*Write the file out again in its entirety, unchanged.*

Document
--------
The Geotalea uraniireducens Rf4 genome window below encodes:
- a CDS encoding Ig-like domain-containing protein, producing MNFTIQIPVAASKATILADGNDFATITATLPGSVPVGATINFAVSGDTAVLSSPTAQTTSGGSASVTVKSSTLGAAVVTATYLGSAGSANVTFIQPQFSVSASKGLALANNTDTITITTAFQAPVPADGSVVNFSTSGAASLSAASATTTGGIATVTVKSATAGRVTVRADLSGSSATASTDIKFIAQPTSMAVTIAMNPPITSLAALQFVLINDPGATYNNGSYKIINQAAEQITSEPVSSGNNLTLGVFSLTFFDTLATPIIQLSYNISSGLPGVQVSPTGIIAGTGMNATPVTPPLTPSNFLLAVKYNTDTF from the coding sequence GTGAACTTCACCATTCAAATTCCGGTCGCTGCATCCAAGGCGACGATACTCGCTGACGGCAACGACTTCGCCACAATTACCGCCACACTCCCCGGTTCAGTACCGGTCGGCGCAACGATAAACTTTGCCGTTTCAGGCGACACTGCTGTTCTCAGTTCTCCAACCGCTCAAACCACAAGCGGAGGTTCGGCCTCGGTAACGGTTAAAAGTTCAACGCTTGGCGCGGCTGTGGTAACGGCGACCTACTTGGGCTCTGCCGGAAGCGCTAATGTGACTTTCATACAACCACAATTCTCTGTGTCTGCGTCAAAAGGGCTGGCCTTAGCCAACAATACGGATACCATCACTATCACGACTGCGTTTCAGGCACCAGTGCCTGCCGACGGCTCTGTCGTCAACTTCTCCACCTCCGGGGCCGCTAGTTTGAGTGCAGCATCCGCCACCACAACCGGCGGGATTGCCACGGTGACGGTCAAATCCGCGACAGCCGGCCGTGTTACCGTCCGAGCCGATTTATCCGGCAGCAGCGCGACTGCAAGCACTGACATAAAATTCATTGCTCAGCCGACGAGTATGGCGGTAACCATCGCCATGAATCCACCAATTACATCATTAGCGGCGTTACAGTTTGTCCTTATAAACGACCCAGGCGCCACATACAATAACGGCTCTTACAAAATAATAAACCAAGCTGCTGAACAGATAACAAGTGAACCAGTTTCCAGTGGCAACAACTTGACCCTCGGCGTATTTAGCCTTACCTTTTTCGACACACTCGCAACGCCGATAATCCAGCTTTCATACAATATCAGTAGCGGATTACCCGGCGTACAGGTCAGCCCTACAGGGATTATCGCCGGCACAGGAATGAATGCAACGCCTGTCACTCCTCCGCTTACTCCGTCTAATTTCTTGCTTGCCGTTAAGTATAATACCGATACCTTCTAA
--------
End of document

The Geotalea uraniireducens Rf4 genome window below encodes:
- a CDS encoding Ig-like domain-containing protein, producing MNFTIQIPVAASKATILADGNDFATITATLPGSVPVGATINFAVSGDTAVLSSPTAQTTSGGSASVTVKSSTLGAAVVTATYLGSAGSANVTFIQPQFSVSASKGLALANNTDTITITTAFQAPVPADGSVVNFSTSGAASLSAASATTTGGIATVTVKSATAGRVTVRADLSGSSATASTDIKFIAQPTSMAVTIAMNPPITSLAALQFVLINDPGATYNNGSYKIINQAAEQITSEPVSSGNNLTLGVFSLTFFDTLATPIIQLSYNISSGLPGVQVSPTGIIAGTGMNATPVTPPLTPSNFLLAVKYNTDTF from the coding sequence GTGAACTTCACCATTCAAATTCCGGTCGCTGCATCCAAGGCGACGATACTCGCTGACGGCAACGACTTCGCCACAATTACCGCCACACTCCCCGGTTCAGTACCGGTCGGCGCAACGATAAACTTTGCCGTTTCAGGCGACACTGCTGTTCTCAGTTCTCCAACCGCTCAAACCACAAGCGGAGGTTCGGCCTCGGTAACGGTTAAAAGTTCAACGCTTGGCGCGGCTGTGGTAACGGCGACCTACTTGGGCTCTGCCGGAAGCGCTAATGTGACTTTCATACAACCACAATTCTCTGTGTCTGCGTCAAAAGGGCTGGCCTTAGCCAACAATACGGATACCATCACTATCACGACTGCGTTTCAGGCACCAGTGCCTGCCGACGGCTCTGTCGTCAACTTCTCCACCTCCGGGGCCGCTAGTTTGAGTGCAGCATCCGCCACCACAACCGGCGGGATTGCCACGGTGACGGTCAAATCCGCGACAGCCGGCCGTGTTACCGTCCGAGCCGATTTATCCGGCAGCAGCGCGACTGCAAGCACTGACATAAAATTCATTGCTCAGCCGACGAGTATGGCGGTAACCATCGCCATGAATCCACCAATTACATCATTAGCGGCGTTACAGTTTGTCCTTATAAACGACCCAGGCGCCACATACAATAACGGCTCTTACAAAATAATAAACCAAGCTGCTGAACAGATAACAAGTGAACCAGTTTCCAGTGGCAACAACTTGACCCTCGGCGTATTTAGCCTTACCTTTTTCGACACACTCGCAACGCCGATAATCCAGCTTTCATACAATATCAGTAGCGGATTACCCGGCGTACAGGTCAGCCCTACAGGGATTATCGCCGGCACAGGAATGAATGCAACGCCTGTCACTCCTCCGCTTACTCCGTCTAATTTCTTGCTTGCCGTTAAGTATAATACCGATACCTTCTAA